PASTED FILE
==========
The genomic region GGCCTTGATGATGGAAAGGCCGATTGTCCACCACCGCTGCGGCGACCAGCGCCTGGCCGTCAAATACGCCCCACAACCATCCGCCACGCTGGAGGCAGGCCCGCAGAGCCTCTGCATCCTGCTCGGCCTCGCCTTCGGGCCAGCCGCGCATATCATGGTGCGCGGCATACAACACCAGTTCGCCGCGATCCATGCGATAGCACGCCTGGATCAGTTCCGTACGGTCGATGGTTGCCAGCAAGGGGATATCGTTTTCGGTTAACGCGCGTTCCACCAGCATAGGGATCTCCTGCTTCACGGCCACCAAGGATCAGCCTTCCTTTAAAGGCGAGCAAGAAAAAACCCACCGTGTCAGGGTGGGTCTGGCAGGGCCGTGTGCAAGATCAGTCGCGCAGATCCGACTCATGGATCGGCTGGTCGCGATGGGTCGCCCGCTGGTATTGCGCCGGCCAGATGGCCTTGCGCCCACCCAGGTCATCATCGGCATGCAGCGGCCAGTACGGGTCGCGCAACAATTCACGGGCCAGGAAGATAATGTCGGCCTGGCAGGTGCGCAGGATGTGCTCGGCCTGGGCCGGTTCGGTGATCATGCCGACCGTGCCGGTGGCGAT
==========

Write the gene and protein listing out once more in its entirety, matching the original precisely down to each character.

The genomic region GGCCTTGATGATGGAAAGGCCGATTGTCCACCACCGCTGCGGCGACCAGCGCCTGGCCGTCAAATACGCCCCACAACCATCCGCCACGCTGGAGGCAGGCCCGCAGAGCCTCTGCATCCTGCTCGGCCTCGCCTTCGGGCCAGCCGCGCATATCATGGTGCGCGGCATACAACACCAGTTCGCCGCGATCCATGCGATAGCACGCCTGGATCAGTTCCGTACGGTCGATGGTTGCCAGCAAGGGGATATCGTTTTCGGTTAACGCGCGTTCCACCAGCATAGGGATCTCCTGCTTCACGGCCACCAAGGATCAGCCTTCCTTTAAAGGCGAGCAAGAAAAAACCCACCGTGTCAGGGTGGGTCTGGCAGGGCCGTGTGCAAGATCAGTCGCGCAGATCCGACTCATGGATCGGCTGGTCGCGATGGGTCGCCCGCTGGTATTGCGCCGGCCAGATGGCCTTGCGCCCACCCAGGTCATCATCGGCATGCAGCGGCCAGTACGGGTCGCGCAACAATTCACGGGCCAGGAAGATAATGTCGGCCTGGCAGGTGCGCAGGATGTGCTCGGCCTGGGCCGGTTCGGTGATCATGCCGACCGTGCCGGTGGCGAT